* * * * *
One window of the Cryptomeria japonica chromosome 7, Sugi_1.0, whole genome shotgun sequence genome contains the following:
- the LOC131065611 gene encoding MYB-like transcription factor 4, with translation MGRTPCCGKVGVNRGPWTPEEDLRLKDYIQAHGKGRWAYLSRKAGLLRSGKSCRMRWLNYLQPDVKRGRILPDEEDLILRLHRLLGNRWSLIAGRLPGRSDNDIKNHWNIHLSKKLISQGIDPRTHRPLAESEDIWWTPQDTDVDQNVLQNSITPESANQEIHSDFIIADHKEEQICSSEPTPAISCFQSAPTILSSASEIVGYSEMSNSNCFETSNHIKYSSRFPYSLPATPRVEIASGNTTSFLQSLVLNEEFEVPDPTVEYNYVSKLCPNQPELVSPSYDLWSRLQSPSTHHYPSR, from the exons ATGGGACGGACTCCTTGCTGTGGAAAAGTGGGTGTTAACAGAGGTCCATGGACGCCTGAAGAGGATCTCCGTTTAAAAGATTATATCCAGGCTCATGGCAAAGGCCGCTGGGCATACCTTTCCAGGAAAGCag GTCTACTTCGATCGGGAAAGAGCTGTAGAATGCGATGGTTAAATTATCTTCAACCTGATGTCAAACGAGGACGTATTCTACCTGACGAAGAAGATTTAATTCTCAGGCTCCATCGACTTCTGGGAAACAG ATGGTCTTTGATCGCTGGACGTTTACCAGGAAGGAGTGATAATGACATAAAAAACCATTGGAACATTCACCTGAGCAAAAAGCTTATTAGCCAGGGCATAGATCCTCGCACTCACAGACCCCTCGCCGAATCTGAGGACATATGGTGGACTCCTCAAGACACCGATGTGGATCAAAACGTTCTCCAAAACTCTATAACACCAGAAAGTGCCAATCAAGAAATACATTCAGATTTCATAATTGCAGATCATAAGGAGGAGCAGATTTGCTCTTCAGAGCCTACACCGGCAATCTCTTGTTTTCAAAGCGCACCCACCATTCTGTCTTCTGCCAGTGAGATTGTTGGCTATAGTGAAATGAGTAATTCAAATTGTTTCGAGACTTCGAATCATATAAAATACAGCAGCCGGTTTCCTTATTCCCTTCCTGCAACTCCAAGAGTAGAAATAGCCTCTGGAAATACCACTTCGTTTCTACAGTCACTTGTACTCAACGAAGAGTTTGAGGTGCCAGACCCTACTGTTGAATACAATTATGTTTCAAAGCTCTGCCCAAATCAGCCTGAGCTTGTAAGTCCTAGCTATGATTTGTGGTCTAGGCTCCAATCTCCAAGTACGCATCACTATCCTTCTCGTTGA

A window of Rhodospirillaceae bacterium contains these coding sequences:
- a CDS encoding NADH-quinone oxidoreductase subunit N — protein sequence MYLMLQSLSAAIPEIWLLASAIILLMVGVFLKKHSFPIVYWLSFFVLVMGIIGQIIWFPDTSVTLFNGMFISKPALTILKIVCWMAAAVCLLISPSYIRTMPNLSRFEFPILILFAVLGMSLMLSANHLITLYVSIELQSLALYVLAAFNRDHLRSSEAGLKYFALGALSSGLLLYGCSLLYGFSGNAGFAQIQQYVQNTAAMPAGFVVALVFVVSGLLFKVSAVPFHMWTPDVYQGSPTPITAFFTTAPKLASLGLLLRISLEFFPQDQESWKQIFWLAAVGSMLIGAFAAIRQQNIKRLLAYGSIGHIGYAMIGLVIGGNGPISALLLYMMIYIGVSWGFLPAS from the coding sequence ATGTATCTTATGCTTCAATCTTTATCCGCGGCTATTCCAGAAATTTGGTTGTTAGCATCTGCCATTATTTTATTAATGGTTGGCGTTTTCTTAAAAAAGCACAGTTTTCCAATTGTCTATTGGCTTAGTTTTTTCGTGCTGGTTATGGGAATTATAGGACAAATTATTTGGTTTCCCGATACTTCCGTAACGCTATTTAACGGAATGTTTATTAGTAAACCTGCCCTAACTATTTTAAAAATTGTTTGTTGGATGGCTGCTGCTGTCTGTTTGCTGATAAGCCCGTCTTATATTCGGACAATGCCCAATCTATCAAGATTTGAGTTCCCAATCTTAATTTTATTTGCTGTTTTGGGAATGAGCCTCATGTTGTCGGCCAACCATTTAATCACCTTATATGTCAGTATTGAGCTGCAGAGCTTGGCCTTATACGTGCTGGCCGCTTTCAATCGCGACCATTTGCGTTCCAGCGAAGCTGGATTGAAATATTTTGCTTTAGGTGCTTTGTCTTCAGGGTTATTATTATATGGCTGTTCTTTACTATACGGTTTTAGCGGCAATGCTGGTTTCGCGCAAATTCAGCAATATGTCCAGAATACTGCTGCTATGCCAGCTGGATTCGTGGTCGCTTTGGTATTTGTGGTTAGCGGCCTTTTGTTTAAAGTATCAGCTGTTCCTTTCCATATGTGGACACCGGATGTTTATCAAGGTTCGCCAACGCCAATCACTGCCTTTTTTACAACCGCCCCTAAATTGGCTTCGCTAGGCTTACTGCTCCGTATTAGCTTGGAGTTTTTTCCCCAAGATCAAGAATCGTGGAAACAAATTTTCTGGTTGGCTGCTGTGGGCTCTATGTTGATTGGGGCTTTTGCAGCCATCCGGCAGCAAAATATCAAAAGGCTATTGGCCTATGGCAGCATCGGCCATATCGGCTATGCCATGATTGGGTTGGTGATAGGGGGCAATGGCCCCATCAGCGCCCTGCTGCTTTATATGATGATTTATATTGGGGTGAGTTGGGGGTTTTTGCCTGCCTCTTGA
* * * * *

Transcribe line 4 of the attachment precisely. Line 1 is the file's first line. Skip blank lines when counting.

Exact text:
- a CDS encoding NADH-quinone oxidoreductase subunit N — protein sequence MYLMLQSLSAAIPEIWLLASAIILLMVGVFLKKHSFPIVYWLSFFVLVMGIIGQIIWFPDTSVTLFNGMFISKPALTILKIVCWMAAAVCLLISPSYIRTMPNLSRFEFPILILFAVLGMSLMLSANHLITLYVSIELQSLALYVLAAFNRDHLRSSEAGLKYFALGALSSGLLLYGCSLLYGFSGNAGFAQIQQYVQNTAAMPAGFVVALVFVVSGLLFKVSAVPFHMWTPDVYQGSPTPITAFFTTAPKLASLGLLLRISLEFFPQDQESWKQIFWLAAVGSMLIGAFAAIRQQNIKRLLAYGSIGHIGYAMIGLVIGGNGPISALLLYMMIYIGVSWGFLPAS from the coding sequence ATGTATCTTATGCTTCAATCTTTATCCGCGGCTATTCCAGAAATTTGGTTGTTAGCATCTGCCATTATTTTATTAATGGTTGGCGTTTTCTTAAAAAAGCACAGTTTTCCAATTGTCTATTGGCTTAGTTTTTTCGTGCTGGTTATGGGAATTATAGGACAAATTATTTGGTTTCCCGATACTTCCGTAACGCTATTTAACGGAATGTTTATTAGTAAACCTGCCCTAACTATTTTAAAAATTGTTTGTTGGATGGCTGCTGCTGTCTGTTTGCTGATAAGCCCGTCTTATATTCGGACAATGCCCAATCTATCAAGATTTGAGTTCCCAATCTTAATTTTATTTGCTGTTTTGGGAATGAGCCTCATGTTGTCGGCCAACCATTTAATCACCTTATATGTCAGTATTGAGCTGCAGAGCTTGGCCTTATACGTGCTGGCCGCTTTCAATCGCGACCATTTGCGTTCCAGCGAAGCTGGATTGAAATATTTTGCTTTAGGTGCTTTGTCTTCAGGGTTATTATTATATGGCTGTTCTTTACTATACGGTTTTAGCGGCAATGCTGGTTTCGCGCAAATTCAGCAATATGTCCAGAATACTGCTGCTATGCCAGCTGGATTCGTGGTCGCTTTGGTATTTGTGGTTAGCGGCCTTTTGTTTAAAGTATCAGCTGTTCCTTTCCATATGTGGACACCGGATGTTTATCAAGGTTCGCCAACGCCAATCACTGCCTTTTTTACAACCGCCCCTAAATTGGCTTCGCTAGGCTTACTGCTCCGTATTAGCTTGGAGTTTTTTCCCCAAGATCAAGAATCGTGGAAACAAATTTTCTGGTTGGCTGCTGTGGGCTCTATGTTGATTGGGGCTTTTGCAGCCATCCGGCAGCAAAATATCAAAAGGCTATTGGCCTATGGCAGCATCGGCCATATCGGCTATGCCATGATTGGGTTGGTGATAGGGGGCAATGGCCCCATCAGCGCCCTGCTGCTTTATATGATGATTTATATTGGGGTGAGTTGGGGGTTTTTGCCTGCCTCTTGA